Mello v. WeaverAnnotate this Case
JOE L. MELLO et al., Respondents, v. CHARLES L. WEAVER, Appellant.
George A. Moran and Fred J. Heid, Jr., for Appellant.
Louis J. Coelho for Respondents. [36 Cal. 2d 458]
The plaintiffs brought this action to quiet title and to establish a fence and canal located in a general north-south direction as the common boundary between their lands and the lands of the defendant on the west. The area in controversy is a strip 100 feet wide along the east bank of the canal. The plaintiffs depended on proof to sustain alleged causes of action based on adverse possession and agreement to establish the boundary under the doctrine of agreed boundaries. The trial court found for the plaintiffs on all the issues and rendered judgment accordingly. The defendant appealed. The questions relate to the sufficiency of the evidence to sustain the judgment on either theory.
[1a] Since there is no evidence that the plaintiffs paid the taxes on any land except that called for by their record title, it must be concluded that there could be no support for a judgment based on adverse possession (Code Civ. Proc., § 325), unless the evidence supports the judgment which establishes the fence and canal as the boundary between the lands of the parties.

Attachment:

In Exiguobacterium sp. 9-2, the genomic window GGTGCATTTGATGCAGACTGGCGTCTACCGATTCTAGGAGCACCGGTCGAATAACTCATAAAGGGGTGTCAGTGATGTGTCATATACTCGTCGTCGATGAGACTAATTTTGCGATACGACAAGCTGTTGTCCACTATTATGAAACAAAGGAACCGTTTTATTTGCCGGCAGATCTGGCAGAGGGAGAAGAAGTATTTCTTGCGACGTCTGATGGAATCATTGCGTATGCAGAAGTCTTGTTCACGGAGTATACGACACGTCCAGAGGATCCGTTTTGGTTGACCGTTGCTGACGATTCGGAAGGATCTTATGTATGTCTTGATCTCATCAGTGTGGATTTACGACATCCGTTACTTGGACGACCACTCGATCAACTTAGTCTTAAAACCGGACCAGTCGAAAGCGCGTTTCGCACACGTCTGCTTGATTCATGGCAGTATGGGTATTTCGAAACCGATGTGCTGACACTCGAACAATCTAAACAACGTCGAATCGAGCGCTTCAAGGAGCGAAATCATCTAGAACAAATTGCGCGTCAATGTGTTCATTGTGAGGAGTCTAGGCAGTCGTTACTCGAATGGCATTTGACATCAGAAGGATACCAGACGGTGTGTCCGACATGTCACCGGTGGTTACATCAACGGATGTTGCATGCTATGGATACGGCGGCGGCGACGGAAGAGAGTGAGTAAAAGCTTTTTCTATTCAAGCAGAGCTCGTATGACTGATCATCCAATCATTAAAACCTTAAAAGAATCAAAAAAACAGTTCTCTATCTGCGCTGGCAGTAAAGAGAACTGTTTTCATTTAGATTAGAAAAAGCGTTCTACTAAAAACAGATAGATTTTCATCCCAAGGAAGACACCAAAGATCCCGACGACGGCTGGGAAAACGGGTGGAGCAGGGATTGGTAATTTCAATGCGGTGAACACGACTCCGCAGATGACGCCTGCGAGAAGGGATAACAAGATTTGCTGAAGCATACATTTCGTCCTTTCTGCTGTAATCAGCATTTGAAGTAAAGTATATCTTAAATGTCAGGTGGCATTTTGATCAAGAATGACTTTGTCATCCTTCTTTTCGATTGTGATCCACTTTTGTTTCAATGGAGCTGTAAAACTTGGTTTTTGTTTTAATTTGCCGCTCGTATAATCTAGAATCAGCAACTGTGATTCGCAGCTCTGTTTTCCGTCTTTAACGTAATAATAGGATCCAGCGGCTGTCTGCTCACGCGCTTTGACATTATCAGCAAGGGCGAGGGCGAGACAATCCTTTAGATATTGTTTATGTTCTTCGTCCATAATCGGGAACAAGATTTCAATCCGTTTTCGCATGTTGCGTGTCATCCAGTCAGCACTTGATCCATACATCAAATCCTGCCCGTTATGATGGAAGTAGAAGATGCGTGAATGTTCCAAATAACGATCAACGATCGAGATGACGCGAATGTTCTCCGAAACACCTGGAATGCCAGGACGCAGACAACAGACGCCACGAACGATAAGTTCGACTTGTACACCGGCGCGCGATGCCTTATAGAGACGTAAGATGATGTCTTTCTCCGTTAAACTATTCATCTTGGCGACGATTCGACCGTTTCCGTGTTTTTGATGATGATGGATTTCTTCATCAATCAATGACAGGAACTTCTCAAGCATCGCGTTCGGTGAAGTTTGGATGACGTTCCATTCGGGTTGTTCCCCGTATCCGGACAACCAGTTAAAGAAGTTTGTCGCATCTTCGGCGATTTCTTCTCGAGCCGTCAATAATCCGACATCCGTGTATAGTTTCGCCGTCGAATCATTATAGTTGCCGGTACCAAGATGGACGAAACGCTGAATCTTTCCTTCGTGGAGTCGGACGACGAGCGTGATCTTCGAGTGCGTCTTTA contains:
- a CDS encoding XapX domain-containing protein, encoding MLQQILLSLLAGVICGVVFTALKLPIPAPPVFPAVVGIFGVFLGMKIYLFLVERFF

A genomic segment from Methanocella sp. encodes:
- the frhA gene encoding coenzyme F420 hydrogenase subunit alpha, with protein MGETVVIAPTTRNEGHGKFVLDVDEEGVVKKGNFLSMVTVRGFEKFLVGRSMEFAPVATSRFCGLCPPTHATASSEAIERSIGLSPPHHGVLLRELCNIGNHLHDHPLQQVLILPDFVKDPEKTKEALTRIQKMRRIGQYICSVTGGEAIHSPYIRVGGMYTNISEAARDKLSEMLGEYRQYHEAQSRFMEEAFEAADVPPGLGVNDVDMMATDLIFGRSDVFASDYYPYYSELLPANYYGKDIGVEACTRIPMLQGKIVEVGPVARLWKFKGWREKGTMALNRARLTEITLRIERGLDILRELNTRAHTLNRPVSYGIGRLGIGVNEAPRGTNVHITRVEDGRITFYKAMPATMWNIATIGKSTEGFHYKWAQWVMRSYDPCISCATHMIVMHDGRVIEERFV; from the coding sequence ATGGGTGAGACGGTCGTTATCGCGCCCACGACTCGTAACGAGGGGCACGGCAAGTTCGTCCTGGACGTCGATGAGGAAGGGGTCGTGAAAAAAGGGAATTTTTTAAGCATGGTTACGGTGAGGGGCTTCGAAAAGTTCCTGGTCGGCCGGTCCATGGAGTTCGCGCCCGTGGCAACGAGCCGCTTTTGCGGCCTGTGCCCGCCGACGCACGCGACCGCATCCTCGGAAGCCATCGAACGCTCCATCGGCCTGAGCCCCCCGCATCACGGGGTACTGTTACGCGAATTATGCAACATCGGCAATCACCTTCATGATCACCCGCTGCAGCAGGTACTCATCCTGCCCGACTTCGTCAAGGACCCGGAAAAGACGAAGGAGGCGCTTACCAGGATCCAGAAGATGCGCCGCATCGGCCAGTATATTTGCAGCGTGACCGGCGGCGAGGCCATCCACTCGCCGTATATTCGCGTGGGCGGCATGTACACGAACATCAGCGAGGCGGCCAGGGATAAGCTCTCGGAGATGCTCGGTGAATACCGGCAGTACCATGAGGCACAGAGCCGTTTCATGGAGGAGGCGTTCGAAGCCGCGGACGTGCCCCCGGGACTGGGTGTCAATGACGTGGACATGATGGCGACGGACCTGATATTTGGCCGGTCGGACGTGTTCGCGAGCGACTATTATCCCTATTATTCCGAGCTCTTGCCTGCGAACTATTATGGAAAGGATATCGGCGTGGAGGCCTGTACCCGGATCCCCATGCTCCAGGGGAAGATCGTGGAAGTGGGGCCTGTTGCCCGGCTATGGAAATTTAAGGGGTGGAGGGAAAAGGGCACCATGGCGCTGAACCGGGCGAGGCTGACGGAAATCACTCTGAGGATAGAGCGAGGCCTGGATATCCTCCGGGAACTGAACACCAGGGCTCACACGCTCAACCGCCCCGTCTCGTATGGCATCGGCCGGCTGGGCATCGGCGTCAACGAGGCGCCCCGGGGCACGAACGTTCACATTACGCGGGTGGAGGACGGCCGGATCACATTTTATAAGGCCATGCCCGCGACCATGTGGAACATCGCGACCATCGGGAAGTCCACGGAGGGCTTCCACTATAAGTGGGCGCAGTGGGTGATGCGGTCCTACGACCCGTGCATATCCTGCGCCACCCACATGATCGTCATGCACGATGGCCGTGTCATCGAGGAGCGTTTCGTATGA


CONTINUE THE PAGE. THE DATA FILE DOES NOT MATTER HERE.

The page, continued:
Both parties trace title to a common grantor. In 1881 the defendant's father, Leonidas Weaver, acquired a large portion of Section 6 in Township 20 South, Range 24 East, M.D.B.&M. This acquisition included the fractional southwest quarter. In 1892 Leonidas granted to Tulare Irrigation District for canal purposes an easement in a 40-foot strip running in a general north- south direction through that quarter section. A canal was constructed and was used and maintained by the district to serve water for irrigation purposes. A barbed wire fence was built along the west bank of the canal.
Leonidas Weaver died and his estate was distributed in 1913. In 1918 the defendant acquired from his mother two parcels of land, which in 1930 he sold to the plaintiffs. The lands are described in the plaintiffs' deed as: Parcel One, the southeast quarter of the southwest quarter of Section 6, Township 20 South, Range 24 East, M.D.B.&M., containing 40 acres more or less; and Parcel Two, the East 3 acres of the southwest quarter of the fractional southwest quarter of Section 6. In 1939 the defendant acquired from his mother the remaining land in the southwest quarter of the fractional southwest quarter.